First, Google. Put "Multiple personality disorder" or "Dissociative Identity Disorder" into Google and you'll get the Wikipedia page up pretty quickly. Read through the information. People with DID usually have one name that they're holistically known by and often take a nickname: because it's a nickname, we can use a name like Legion. Hey, we're overplaying the DID thing, right? Next, people with DID often have multiple genders, so we can slap on genderfluidity (we're still in the "Work out what essential born-with traits this person has" stage, so we don't have to worry yet about how any of this affects Legion's life). People with DID tend to have anxiety, trans people tend to be autistic, and members of minority groups tend to suffer from depression, so you can build up some interesting neuroatypicalities. If you're feeling adventurous, fit in a pansexual/demisexual sexuality on them, with demisexual being only for some genders and not others, oh and let's have one of the personalities be asexual too.
Oh, we need to make sure we're fitting the setting: if it's a real-world setting you're gonna be a human. If the story's set in, say, the UK, then they're likely to be white, but let's throw in something minor there... pick a minority ethnic group, let's say the Parsis, and have it be in that group. It looks outwardly white, but because Parsis are patrilinear rather than percentage-based, it can have as much connection to India as a tiefling does to the hells and still be a Parsi.
We've had a look-in on a lot of different protected characteristics, now, let's build Legion's actual personality. We've noted that it has DID, so they're actually going to have four different personalities for four different, well, personalities (or rather, identities). One of them can be outgoing and aggressive, one kind and passive, one dark and brooding, and one innovative and obsessive. We can build these personalities a bit more, but let's look at how the minority groups fit in here: being outgoing and aggressive is something that a man who had people questioning his masculinity (say, because his alter-ego was a woman) might have developed, so we can give those to the male personality and have them be things that he's developed from a reaction to other people's view of him. You can have a woman who's afraid to open her mouth because of her voice sounding male, but kind because she's seen first-hand the kind of harm that being unkind can do. And so on and so forth.
Not everything has to be relevant. What does Legion being a Parsi have to do with the dark and brooding personality of one of its alters? Not a bloody clue, to be honest. But that trait probably comes from the erasure of nonbinary people and therefore the internal existential crisis that a quarter-person with people trying to convince it that it doesn't exist suffers from. Being a Parsi doesn't have to do more than give Legion a funny surname (if this is a modern setting, it won't just be able to go by a nickname for anything that's remotely official).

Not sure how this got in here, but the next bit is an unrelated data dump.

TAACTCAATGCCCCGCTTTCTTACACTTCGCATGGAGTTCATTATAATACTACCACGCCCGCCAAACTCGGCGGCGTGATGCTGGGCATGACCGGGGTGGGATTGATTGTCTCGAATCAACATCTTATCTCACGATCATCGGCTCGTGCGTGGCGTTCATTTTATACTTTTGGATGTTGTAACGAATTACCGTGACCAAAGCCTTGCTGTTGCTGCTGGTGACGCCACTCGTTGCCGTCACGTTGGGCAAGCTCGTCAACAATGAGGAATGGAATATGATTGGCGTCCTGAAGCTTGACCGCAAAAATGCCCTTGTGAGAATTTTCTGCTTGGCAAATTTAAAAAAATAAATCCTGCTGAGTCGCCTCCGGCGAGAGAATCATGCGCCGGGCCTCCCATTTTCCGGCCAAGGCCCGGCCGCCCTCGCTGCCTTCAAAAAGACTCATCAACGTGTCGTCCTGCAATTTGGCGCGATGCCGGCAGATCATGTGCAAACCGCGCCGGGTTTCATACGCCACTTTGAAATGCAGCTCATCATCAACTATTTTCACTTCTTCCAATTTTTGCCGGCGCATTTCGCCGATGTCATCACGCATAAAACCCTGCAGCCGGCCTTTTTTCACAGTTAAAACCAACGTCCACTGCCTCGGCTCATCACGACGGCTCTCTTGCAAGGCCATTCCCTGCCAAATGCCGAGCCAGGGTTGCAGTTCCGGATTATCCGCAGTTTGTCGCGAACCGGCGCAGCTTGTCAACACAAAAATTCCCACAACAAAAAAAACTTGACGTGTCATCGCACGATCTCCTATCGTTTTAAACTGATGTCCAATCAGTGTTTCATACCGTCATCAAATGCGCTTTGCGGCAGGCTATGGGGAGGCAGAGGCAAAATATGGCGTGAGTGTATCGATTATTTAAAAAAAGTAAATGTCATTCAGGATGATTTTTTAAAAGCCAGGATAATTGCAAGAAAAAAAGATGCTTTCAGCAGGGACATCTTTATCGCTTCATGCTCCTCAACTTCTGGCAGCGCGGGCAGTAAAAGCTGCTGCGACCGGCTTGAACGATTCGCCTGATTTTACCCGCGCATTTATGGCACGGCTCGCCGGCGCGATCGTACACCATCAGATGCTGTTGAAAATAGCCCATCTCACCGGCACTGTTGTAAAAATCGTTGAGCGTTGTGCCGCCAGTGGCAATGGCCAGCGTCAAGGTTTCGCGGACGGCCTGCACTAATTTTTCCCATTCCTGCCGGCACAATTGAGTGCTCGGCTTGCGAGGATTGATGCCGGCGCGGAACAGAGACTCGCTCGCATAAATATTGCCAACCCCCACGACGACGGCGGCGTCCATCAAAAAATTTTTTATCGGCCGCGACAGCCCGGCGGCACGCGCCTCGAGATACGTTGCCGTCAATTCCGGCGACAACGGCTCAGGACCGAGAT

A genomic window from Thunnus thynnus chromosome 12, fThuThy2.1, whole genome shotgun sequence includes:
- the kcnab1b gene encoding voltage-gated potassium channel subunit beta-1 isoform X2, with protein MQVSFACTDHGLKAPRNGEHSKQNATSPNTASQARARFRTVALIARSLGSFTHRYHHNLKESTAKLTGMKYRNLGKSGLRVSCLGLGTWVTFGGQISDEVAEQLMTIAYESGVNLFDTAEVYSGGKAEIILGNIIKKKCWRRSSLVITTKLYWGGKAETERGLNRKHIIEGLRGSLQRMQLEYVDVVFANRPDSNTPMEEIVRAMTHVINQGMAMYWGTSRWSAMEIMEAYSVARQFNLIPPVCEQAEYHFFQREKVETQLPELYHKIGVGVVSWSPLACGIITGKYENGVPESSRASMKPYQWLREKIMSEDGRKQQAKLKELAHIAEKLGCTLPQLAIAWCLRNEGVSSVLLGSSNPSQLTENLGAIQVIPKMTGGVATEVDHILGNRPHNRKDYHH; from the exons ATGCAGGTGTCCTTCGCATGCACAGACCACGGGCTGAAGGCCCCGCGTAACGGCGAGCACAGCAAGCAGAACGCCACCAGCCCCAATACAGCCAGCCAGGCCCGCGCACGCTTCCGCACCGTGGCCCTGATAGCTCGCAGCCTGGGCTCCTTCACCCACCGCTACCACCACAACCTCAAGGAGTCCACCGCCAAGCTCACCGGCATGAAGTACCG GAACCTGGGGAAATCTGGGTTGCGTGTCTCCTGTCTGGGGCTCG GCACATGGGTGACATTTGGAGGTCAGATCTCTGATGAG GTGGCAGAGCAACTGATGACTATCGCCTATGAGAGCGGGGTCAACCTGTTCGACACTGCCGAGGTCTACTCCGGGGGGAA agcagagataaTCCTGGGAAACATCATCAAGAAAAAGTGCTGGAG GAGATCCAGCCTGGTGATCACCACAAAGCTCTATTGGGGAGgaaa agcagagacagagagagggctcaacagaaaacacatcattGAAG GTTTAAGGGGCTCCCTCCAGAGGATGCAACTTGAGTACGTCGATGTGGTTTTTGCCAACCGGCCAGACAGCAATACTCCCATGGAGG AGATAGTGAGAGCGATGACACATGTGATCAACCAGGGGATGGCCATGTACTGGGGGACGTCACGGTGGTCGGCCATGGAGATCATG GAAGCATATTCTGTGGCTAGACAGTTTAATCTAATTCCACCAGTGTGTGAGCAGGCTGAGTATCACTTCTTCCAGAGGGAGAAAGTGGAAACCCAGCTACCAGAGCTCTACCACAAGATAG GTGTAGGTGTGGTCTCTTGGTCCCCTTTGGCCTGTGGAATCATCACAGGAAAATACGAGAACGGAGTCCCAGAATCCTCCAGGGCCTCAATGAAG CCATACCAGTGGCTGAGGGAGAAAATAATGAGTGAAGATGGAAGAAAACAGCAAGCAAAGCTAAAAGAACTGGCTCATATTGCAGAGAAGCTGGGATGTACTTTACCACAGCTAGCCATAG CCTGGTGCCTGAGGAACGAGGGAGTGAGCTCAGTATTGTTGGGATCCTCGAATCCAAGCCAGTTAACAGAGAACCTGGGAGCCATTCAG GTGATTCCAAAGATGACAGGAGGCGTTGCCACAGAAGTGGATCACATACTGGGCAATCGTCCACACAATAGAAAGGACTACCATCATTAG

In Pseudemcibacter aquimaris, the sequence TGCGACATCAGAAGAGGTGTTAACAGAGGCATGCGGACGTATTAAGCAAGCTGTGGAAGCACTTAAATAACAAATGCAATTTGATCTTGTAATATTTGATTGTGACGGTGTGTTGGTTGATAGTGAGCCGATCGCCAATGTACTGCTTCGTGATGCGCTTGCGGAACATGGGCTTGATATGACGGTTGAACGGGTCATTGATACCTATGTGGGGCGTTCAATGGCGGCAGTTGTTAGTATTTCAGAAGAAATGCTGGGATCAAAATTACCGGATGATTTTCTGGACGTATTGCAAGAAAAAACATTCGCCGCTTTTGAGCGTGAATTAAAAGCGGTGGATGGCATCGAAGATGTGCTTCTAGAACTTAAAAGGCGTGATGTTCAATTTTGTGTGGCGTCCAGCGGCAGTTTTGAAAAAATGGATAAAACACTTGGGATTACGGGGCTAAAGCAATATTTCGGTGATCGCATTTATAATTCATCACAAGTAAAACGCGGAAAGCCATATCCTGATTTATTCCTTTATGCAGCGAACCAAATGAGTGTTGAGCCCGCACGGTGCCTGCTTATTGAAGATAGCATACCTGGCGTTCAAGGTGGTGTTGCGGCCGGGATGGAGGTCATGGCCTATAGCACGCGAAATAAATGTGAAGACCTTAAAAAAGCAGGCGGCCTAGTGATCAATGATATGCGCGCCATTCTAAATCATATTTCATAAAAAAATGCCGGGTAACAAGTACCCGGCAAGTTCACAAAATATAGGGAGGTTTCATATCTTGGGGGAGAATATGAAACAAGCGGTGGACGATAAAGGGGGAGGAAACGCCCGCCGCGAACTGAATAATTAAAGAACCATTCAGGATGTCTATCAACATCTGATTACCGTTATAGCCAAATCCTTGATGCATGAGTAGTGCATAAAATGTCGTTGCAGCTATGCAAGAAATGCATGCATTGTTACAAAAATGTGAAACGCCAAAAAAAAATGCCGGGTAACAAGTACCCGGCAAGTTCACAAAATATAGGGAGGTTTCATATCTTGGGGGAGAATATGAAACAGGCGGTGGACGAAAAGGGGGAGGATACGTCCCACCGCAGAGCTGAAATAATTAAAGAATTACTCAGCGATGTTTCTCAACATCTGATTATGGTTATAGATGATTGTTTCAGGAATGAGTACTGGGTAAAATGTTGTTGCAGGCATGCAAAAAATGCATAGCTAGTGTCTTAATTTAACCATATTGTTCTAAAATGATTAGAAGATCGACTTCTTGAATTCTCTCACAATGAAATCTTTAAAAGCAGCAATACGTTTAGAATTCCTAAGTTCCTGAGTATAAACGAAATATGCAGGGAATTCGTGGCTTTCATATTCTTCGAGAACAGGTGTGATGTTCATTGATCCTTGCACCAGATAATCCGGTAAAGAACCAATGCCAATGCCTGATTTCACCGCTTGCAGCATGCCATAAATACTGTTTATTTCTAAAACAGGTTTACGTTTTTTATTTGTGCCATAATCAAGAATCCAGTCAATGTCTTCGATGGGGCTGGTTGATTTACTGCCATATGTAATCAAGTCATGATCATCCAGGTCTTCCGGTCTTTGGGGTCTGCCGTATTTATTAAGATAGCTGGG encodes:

Their backstory can feature these qualities - remember, being part of an oppressed group or having neuroatypicalities can affect many of your interactions. For example, Legion may have had trouble with teachers at school because its different style of learning (autistic, remember) didn't mesh with the way things were taught at school. It's probably going to have had a fairly nasty backstory in places - trans people don't tend to get to have happy childhoods or adolescences or honestly lives - it's going to have prejudices play into everything, from trying to hide who they are, to trying to work out who they are, to trying to live as themselves and getting backlash from other people. If you're going to write LGBT characters commonly, be prepared to write a lot of backstories involving bullying and sexual harassment at best.
So this character's personality, backstory, and how it goes through its day-to-day life (even filling out a form can require several extra stages if you're trans) are all affected by the subgroups it's in. In an ideal world, Legion would be able to live without having to think about how persecution, oppression and honest ignorance will affect it today. In the real world, however, it has to spend a lot of time explaining how it's affected by these things. Rather than having the argument each individual time, though, it prefers to organise these thoughts on a page...
...and post them on forums under the username "Jormengand."
(Okay okay I know that most of you saw that plot twist coming, but shoosh. Point is, our lives get hella complicated, hella fast, because of these characteristics - and it's not just a thought experiment: it's like that in real life too. Props for asking how to portray these things faithfully rather than just rushing in.)